It’s hard not to laugh at the idea of a movie about a robot who takes care of an aging Frank Langella. I had fears of something similar to the creepy and maudlin Robin Williams film Bicentennial Man, or a story about a curmudgeon who Learns How to Love Again Via His Robot Friend. But Robot and Frank is better than its set-up would lead one to believe.
Langella plays Frank, an aging, divorced father living alone in the “near future,” in a house that has seen cleaner days. He’s forgetful, but denies it when his adult kids, Madison (Liv Tyler) and Hunter (James Marsden) confront him about it. Hunter decides to get Frank a helper robot to clean, cook, and keep Frank in line. But Frank does not appreciate being cared for by an appliance.
Frank has his routines, and they involve walking to the library, flirting with the librarian, Jennifer (Susan Sarandon), and stealing soap from a local beauty store he can’t always remember is no longer his favorite diner. You see, Frank used to be a “second-story man,” a cat burglar who could find and avoid even the most “fool proof” of alarm systems, and stealing is the one thing Frank isn’t forgetting about.
Some neighbors and the local sheriff (Jeremy Sisto) aren’t forgetting it, either, especially since Frank spent some time in prison for robbery. When jewelry goes missing from a snobby neighbor’s house, Frank is suspect number one.
And rightfully so. Frank’s robot is a willing and able partner in crime for Frank, and when they start to plan robberies, the robot sees it as an excellent therapeutic opportunity for Frank, as it involves both mental tasks, and physical ones!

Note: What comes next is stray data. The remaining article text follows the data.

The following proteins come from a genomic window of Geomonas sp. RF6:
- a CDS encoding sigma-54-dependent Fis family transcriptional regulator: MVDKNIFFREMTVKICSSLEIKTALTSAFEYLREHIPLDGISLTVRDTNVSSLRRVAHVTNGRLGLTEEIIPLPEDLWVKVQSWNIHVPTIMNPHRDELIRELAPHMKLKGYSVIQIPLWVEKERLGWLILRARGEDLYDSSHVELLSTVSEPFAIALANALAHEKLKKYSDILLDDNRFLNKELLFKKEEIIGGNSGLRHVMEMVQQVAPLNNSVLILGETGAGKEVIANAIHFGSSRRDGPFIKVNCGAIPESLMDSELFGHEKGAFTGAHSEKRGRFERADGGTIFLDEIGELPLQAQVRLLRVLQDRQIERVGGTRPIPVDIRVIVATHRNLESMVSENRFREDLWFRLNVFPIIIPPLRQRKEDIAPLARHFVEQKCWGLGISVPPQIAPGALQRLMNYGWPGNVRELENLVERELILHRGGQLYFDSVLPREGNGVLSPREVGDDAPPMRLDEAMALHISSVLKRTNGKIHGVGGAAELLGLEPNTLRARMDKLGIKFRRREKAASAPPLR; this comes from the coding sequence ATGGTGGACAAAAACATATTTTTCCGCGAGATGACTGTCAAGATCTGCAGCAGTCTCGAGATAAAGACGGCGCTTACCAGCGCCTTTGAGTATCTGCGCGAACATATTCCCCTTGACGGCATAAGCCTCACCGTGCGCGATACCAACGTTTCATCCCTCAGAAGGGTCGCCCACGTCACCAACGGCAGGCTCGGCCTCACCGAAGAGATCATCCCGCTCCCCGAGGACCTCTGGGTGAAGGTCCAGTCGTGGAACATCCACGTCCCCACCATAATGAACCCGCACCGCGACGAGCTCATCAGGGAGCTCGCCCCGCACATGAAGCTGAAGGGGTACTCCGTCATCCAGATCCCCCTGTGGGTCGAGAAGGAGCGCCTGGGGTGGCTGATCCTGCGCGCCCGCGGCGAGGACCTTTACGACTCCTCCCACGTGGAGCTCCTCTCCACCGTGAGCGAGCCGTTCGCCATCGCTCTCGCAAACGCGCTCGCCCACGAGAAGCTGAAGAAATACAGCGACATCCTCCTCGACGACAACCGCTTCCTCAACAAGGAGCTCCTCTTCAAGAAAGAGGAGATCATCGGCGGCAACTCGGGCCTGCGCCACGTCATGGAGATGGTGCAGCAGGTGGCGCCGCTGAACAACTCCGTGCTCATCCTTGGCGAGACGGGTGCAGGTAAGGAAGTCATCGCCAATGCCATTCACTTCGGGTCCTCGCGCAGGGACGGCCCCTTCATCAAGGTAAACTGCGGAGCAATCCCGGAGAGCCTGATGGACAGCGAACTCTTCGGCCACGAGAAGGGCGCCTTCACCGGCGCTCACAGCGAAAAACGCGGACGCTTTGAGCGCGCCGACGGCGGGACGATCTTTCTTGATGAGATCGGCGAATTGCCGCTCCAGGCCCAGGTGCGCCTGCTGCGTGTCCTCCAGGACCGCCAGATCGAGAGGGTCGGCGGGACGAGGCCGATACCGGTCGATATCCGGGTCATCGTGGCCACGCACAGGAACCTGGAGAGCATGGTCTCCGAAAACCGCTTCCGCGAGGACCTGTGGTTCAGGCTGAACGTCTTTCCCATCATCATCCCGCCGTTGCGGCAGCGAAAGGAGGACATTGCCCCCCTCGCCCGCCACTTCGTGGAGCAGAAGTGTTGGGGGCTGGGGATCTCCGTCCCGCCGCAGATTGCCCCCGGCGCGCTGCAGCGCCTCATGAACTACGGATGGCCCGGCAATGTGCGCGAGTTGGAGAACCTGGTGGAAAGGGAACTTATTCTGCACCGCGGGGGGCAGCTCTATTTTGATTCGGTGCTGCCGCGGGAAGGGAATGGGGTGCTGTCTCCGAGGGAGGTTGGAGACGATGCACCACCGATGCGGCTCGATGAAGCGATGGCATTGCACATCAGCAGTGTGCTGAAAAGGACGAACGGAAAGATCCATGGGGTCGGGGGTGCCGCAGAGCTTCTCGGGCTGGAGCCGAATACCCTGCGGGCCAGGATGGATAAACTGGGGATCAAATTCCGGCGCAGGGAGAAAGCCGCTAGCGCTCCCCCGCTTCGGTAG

Robot (he never does get a name) and Frank’s crime spree is the movie’s highlight. At first I thought Frank Langella might be too erudite an actor for such an aging wise guy role, but he proves to be very good at playing a tough guy working hard at hiding his vulnerabilities.
The robot looks like a slightly less constipated version of Asimo. He’s clearly played by a person in a robot suit (in this case a woman, Rachael Ma), and is voiced by Peter Sarsgaard. His robot voice will get comparisons to HAL in 2001, but to me, he sounded uncannily like Michael Emerson, so much so I just assumed throughout the whole movie that it actually was Emerson.
Robot and Frank is a small movie. It’s science fiction, but not flashy; aside from the robot, clear cell phones, and video projected phone calls, it could be now. The setting is contained in an almost claustrophobic way; Frank’s world has gotten smaller as his mind begins to fail him.
Memories, and the idea that we are our memories, is an obvious theme here. Frank is losing his, and his robot can have his “memory” erased with the touch of a button…
And this is an interesting, almost philosophical subject. But the movie falls short, and basically ends before it gets a chance to really explore it. It’s like screenwriter Christopher D. Ford confused subtlety with just plain not writing enough.
There’s are moments that are genuinely funny, and Langella is able to say lines like “he’s my friend” without making you want to roll your eyes; it’s certainly a very unique partners-in-crime movie. But ultimately, its smallness works against it, resulting in a movie that never gets a chance to take off, or be truly memorable.